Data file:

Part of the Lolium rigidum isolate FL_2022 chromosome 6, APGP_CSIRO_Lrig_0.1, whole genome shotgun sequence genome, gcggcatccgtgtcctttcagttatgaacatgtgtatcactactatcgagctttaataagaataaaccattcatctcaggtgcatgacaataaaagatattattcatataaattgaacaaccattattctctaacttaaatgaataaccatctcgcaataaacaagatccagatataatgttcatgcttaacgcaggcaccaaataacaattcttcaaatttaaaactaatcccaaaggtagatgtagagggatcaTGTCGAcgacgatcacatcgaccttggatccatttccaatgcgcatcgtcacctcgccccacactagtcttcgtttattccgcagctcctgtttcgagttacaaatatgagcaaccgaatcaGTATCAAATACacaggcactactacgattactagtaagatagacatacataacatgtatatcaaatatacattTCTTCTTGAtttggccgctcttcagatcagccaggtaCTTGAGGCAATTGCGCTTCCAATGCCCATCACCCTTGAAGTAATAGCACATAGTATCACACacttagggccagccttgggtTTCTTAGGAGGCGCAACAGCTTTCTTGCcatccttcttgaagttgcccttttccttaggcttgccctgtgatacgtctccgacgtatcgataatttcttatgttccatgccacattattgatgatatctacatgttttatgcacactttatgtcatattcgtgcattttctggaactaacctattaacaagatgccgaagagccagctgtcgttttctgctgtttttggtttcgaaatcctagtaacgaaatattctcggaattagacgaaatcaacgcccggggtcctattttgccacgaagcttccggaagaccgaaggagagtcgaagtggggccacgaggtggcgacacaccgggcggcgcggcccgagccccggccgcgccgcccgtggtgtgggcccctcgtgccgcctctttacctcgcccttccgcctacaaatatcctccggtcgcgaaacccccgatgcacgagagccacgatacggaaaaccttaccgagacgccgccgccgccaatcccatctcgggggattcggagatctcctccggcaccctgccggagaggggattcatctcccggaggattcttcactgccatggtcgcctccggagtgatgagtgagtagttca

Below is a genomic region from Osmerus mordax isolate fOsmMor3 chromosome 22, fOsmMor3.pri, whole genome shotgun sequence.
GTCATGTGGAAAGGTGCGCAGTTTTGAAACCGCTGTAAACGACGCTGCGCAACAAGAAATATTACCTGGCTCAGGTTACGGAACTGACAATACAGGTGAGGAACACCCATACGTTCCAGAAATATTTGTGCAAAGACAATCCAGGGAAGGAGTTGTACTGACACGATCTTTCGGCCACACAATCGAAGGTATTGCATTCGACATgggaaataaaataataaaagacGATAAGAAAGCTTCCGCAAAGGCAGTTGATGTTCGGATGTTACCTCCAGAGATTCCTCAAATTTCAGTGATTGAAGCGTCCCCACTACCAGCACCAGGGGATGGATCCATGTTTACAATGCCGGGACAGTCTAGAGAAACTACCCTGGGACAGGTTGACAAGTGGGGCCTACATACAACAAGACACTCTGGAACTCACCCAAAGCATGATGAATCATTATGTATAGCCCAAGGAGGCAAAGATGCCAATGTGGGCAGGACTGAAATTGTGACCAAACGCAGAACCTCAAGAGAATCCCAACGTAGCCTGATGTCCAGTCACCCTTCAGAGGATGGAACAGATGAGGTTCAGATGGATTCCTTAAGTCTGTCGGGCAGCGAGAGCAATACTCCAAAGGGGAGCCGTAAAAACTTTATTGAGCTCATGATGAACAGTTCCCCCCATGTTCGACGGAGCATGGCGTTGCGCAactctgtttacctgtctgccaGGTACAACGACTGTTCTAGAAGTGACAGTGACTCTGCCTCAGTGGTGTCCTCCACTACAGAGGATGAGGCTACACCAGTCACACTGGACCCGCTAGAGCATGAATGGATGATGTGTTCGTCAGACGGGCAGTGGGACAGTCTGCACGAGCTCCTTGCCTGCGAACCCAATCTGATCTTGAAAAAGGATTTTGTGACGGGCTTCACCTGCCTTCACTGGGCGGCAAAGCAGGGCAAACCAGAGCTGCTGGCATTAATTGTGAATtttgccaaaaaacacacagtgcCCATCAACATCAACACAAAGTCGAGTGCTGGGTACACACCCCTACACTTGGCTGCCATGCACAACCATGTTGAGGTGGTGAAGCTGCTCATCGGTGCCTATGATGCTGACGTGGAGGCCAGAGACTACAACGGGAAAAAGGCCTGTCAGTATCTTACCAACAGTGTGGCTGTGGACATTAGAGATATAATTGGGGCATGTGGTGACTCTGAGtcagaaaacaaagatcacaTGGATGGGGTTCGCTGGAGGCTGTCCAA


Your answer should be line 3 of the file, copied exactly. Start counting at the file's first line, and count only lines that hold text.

GTCATGTGGAAAGGTGCGCAGTTTTGAAACCGCTGTAAACGACGCTGCGCAACAAGAAATATTACCTGGCTCAGGTTACGGAACTGACAATACAGGTGAGGAACACCCATACGTTCCAGAAATATTTGTGCAAAGACAATCCAGGGAAGGAGTTGTACTGACACGATCTTTCGGCCACACAATCGAAGGTATTGCATTCGACATgggaaataaaataataaaagacGATAAGAAAGCTTCCGCAAAGGCAGTTGATGTTCGGATGTTACCTCCAGAGATTCCTCAAATTTCAGTGATTGAAGCGTCCCCACTACCAGCACCAGGGGATGGATCCATGTTTACAATGCCGGGACAGTCTAGAGAAACTACCCTGGGACAGGTTGACAAGTGGGGCCTACATACAACAAGACACTCTGGAACTCACCCAAAGCATGATGAATCATTATGTATAGCCCAAGGAGGCAAAGATGCCAATGTGGGCAGGACTGAAATTGTGACCAAACGCAGAACCTCAAGAGAATCCCAACGTAGCCTGATGTCCAGTCACCCTTCAGAGGATGGAACAGATGAGGTTCAGATGGATTCCTTAAGTCTGTCGGGCAGCGAGAGCAATACTCCAAAGGGGAGCCGTAAAAACTTTATTGAGCTCATGATGAACAGTTCCCCCCATGTTCGACGGAGCATGGCGTTGCGCAactctgtttacctgtctgccaGGTACAACGACTGTTCTAGAAGTGACAGTGACTCTGCCTCAGTGGTGTCCTCCACTACAGAGGATGAGGCTACACCAGTCACACTGGACCCGCTAGAGCATGAATGGATGATGTGTTCGTCAGACGGGCAGTGGGACAGTCTGCACGAGCTCCTTGCCTGCGAACCCAATCTGATCTTGAAAAAGGATTTTGTGACGGGCTTCACCTGCCTTCACTGGGCGGCAAAGCAGGGCAAACCAGAGCTGCTGGCATTAATTGTGAATtttgccaaaaaacacacagtgcCCATCAACATCAACACAAAGTCGAGTGCTGGGTACACACCCCTACACTTGGCTGCCATGCACAACCATGTTGAGGTGGTGAAGCTGCTCATCGGTGCCTATGATGCTGACGTGGAGGCCAGAGACTACAACGGGAAAAAGGCCTGTCAGTATCTTACCAACAGTGTGGCTGTGGACATTAGAGATATAATTGGGGCATGTGGTGACTCTGAGtcagaaaacaaagatcacaTGGATGGGGTTCGCTGGAGGCTGTCCAA